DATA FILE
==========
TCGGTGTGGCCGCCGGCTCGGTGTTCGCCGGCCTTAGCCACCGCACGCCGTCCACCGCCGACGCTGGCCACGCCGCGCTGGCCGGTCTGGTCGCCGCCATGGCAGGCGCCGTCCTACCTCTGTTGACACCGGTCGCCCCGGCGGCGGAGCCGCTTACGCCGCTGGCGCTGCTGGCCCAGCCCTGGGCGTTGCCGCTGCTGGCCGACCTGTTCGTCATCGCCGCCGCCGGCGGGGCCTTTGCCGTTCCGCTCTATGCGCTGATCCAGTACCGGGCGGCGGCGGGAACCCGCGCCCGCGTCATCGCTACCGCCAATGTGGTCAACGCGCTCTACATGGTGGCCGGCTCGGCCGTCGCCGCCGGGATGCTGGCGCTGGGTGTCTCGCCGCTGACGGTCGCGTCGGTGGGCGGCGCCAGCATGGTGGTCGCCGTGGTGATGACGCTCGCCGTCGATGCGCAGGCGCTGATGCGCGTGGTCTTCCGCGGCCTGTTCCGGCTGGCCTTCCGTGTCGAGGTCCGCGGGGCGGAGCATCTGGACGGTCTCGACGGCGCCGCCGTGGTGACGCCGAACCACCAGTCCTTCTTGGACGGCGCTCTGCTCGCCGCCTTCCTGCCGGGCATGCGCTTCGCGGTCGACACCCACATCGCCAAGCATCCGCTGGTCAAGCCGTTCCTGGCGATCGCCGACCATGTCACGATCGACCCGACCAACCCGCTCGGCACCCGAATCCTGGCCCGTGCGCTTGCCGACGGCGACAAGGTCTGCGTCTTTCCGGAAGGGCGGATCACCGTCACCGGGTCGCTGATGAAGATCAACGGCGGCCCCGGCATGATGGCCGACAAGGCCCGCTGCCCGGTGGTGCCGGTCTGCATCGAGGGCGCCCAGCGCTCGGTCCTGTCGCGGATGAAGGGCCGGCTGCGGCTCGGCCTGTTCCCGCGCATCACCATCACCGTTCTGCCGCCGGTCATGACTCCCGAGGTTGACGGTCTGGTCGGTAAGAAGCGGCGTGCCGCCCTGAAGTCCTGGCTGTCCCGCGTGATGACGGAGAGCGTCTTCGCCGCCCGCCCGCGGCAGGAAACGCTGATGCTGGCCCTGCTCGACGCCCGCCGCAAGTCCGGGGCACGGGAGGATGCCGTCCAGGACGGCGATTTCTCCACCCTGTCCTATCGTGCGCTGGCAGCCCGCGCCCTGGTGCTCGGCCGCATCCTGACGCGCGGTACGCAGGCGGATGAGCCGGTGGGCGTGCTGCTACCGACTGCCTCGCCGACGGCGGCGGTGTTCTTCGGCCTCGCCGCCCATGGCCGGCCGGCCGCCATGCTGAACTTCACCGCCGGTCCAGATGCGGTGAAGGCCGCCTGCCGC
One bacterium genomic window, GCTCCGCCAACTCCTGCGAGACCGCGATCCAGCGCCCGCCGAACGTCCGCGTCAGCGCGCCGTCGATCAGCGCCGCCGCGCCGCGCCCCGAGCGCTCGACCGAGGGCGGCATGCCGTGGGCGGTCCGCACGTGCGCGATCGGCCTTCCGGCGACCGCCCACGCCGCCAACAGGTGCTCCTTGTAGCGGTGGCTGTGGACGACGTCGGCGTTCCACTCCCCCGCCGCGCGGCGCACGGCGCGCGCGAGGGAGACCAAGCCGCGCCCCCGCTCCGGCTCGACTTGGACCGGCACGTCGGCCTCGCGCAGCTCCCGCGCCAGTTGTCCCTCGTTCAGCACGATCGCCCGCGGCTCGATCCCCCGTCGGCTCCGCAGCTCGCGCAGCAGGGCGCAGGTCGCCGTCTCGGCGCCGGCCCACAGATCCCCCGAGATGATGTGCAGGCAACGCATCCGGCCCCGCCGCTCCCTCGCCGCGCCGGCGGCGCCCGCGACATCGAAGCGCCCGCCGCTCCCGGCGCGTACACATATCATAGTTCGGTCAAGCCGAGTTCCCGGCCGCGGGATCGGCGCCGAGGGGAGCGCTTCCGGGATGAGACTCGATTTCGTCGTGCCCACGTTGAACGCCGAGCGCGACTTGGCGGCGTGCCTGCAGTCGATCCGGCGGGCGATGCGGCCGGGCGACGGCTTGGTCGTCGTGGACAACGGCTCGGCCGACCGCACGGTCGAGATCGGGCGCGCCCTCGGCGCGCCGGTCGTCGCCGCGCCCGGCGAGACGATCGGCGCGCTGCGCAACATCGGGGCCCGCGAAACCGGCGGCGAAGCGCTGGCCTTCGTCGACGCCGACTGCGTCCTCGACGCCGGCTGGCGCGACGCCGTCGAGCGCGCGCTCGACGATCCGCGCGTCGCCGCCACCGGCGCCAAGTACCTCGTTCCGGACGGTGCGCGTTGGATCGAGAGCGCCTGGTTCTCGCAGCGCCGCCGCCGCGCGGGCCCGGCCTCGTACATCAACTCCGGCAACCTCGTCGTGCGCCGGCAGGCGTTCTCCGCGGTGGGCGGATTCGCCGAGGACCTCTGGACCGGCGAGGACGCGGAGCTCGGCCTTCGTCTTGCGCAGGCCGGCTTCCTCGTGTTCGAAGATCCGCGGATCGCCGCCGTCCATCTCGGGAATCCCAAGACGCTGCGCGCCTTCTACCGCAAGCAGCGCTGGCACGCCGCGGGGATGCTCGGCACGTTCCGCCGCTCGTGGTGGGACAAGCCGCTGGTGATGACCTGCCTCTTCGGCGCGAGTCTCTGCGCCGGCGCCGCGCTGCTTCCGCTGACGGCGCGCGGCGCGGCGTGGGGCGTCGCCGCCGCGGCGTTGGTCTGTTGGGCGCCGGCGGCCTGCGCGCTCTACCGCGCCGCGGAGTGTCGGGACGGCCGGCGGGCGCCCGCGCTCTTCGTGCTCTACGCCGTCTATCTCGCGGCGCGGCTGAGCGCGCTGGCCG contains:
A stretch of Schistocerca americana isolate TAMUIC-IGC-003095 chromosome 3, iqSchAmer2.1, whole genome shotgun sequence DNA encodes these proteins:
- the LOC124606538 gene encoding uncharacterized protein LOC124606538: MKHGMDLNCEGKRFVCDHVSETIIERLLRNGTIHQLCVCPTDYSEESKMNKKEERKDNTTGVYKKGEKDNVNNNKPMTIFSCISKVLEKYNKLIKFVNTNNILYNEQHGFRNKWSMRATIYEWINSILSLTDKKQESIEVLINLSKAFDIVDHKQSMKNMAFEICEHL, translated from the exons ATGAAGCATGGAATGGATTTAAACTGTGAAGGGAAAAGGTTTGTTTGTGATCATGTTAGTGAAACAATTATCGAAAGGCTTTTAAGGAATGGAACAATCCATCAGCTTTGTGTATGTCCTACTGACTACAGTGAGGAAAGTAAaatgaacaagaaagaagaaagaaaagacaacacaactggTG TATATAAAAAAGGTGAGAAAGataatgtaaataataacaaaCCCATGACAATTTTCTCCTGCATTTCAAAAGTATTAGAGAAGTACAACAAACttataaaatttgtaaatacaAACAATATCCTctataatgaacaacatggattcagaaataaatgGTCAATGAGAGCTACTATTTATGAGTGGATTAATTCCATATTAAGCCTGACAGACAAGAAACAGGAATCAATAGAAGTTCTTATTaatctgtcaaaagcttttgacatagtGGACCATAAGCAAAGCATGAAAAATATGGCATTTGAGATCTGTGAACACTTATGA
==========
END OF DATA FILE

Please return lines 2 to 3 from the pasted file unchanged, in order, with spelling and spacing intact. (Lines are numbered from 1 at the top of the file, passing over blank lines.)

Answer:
One bacterium genomic window, GCTCCGCCAACTCCTGCGAGACCGCGATCCAGCGCCCGCCGAACGTCCGCGTCAGCGCGCCGTCGATCAGCGCCGCCGCGCCGCGCCCCGAGCGCTCGACCGAGGGCGGCATGCCGTGGGCGGTCCGCACGTGCGCGATCGGCCTTCCGGCGACCGCCCACGCCGCCAACAGGTGCTCCTTGTAGCGGTGGCTGTGGACGACGTCGGCGTTCCACTCCCCCGCCGCGCGGCGCACGGCGCGCGCGAGGGAGACCAAGCCGCGCCCCCGCTCCGGCTCGACTTGGACCGGCACGTCGGCCTCGCGCAGCTCCCGCGCCAGTTGTCCCTCGTTCAGCACGATCGCCCGCGGCTCGATCCCCCGTCGGCTCCGCAGCTCGCGCAGCAGGGCGCAGGTCGCCGTCTCGGCGCCGGCCCACAGATCCCCCGAGATGATGTGCAGGCAACGCATCCGGCCCCGCCGCTCCCTCGCCGCGCCGGCGGCGCCCGCGACATCGAAGCGCCCGCCGCTCCCGGCGCGTACACATATCATAGTTCGGTCAAGCCGAGTTCCCGGCCGCGGGATCGGCGCCGAGGGGAGCGCTTCCGGGATGAGACTCGATTTCGTCGTGCCCACGTTGAACGCCGAGCGCGACTTGGCGGCGTGCCTGCAGTCGATCCGGCGGGCGATGCGGCCGGGCGACGGCTTGGTCGTCGTGGACAACGGCTCGGCCGACCGCACGGTCGAGATCGGGCGCGCCCTCGGCGCGCCGGTCGTCGCCGCGCCCGGCGAGACGATCGGCGCGCTGCGCAACATCGGGGCCCGCGAAACCGGCGGCGAAGCGCTGGCCTTCGTCGACGCCGACTGCGTCCTCGACGCCGGCTGGCGCGACGCCGTCGAGCGCGCGCTCGACGATCCGCGCGTCGCCGCCACCGGCGCCAAGTACCTCGTTCCGGACGGTGCGCGTTGGATCGAGAGCGCCTGGTTCTCGCAGCGCCGCCGCCGCGCGGGCCCGGCCTCGTACATCAACTCCGGCAACCTCGTCGTGCGCCGGCAGGCGTTCTCCGCGGTGGGCGGATTCGCCGAGGACCTCTGGACCGGCGAGGACGCGGAGCTCGGCCTTCGTCTTGCGCAGGCCGGCTTCCTCGTGTTCGAAGATCCGCGGATCGCCGCCGTCCATCTCGGGAATCCCAAGACGCTGCGCGCCTTCTACCGCAAGCAGCGCTGGCACGCCGCGGGGATGCTCGGCACGTTCCGCCGCTCGTGGTGGGACAAGCCGCTGGTGATGACCTGCCTCTTCGGCGCGAGTCTCTGCGCCGGCGCCGCGCTGCTTCCGCTGACGGCGCGCGGCGCGGCGTGGGGCGTCGCCGCCGCGGCGTTGGTCTGTTGGGCGCCGGCGGCCTGCGCGCTCTACCGCGCCGCGGAGTGTCGGGACGGCCGGCGGGCGCCCGCGCTCTTCGTGCTCTACGCCGTCTATCTCGCGGCGCGGCTGAGCGCGCTGGCCG contains:
A stretch of Schistocerca americana isolate TAMUIC-IGC-003095 chromosome 3, iqSchAmer2.1, whole genome shotgun sequence DNA encodes these proteins: